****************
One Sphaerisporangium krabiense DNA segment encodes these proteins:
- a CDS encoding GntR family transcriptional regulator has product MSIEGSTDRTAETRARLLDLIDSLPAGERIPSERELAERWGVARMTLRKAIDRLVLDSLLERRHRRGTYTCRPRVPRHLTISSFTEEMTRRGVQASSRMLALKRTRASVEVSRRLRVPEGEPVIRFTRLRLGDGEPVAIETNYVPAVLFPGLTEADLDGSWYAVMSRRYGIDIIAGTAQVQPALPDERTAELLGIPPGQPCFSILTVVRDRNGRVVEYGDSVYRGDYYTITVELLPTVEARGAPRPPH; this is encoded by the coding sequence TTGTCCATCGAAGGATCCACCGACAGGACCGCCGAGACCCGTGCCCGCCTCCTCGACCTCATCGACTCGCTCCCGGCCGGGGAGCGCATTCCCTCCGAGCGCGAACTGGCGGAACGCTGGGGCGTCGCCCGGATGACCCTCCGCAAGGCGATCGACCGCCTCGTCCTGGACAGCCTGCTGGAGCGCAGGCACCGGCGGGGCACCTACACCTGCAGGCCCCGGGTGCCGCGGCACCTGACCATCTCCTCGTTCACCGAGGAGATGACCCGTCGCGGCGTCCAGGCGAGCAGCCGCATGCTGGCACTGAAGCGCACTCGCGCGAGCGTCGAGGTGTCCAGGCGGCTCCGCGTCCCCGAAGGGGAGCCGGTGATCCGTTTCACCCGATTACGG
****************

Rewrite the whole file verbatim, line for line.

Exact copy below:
One Sphaerisporangium krabiense DNA segment encodes these proteins:
- a CDS encoding GntR family transcriptional regulator has product MSIEGSTDRTAETRARLLDLIDSLPAGERIPSERELAERWGVARMTLRKAIDRLVLDSLLERRHRRGTYTCRPRVPRHLTISSFTEEMTRRGVQASSRMLALKRTRASVEVSRRLRVPEGEPVIRFTRLRLGDGEPVAIETNYVPAVLFPGLTEADLDGSWYAVMSRRYGIDIIAGTAQVQPALPDERTAELLGIPPGQPCFSILTVVRDRNGRVVEYGDSVYRGDYYTITVELLPTVEARGAPRPPH; this is encoded by the coding sequence TTGTCCATCGAAGGATCCACCGACAGGACCGCCGAGACCCGTGCCCGCCTCCTCGACCTCATCGACTCGCTCCCGGCCGGGGAGCGCATTCCCTCCGAGCGCGAACTGGCGGAACGCTGGGGCGTCGCCCGGATGACCCTCCGCAAGGCGATCGACCGCCTCGTCCTGGACAGCCTGCTGGAGCGCAGGCACCGGCGGGGCACCTACACCTGCAGGCCCCGGGTGCCGCGGCACCTGACCATCTCCTCGTTCACCGAGGAGATGACCCGTCGCGGCGTCCAGGCGAGCAGCCGCATGCTGGCACTGAAGCGCACTCGCGCGAGCGTCGAGGTGTCCAGGCGGCTCCGCGTCCCCGAAGGGGAGCCGGTGATCCGTTTCACCCGATTACGG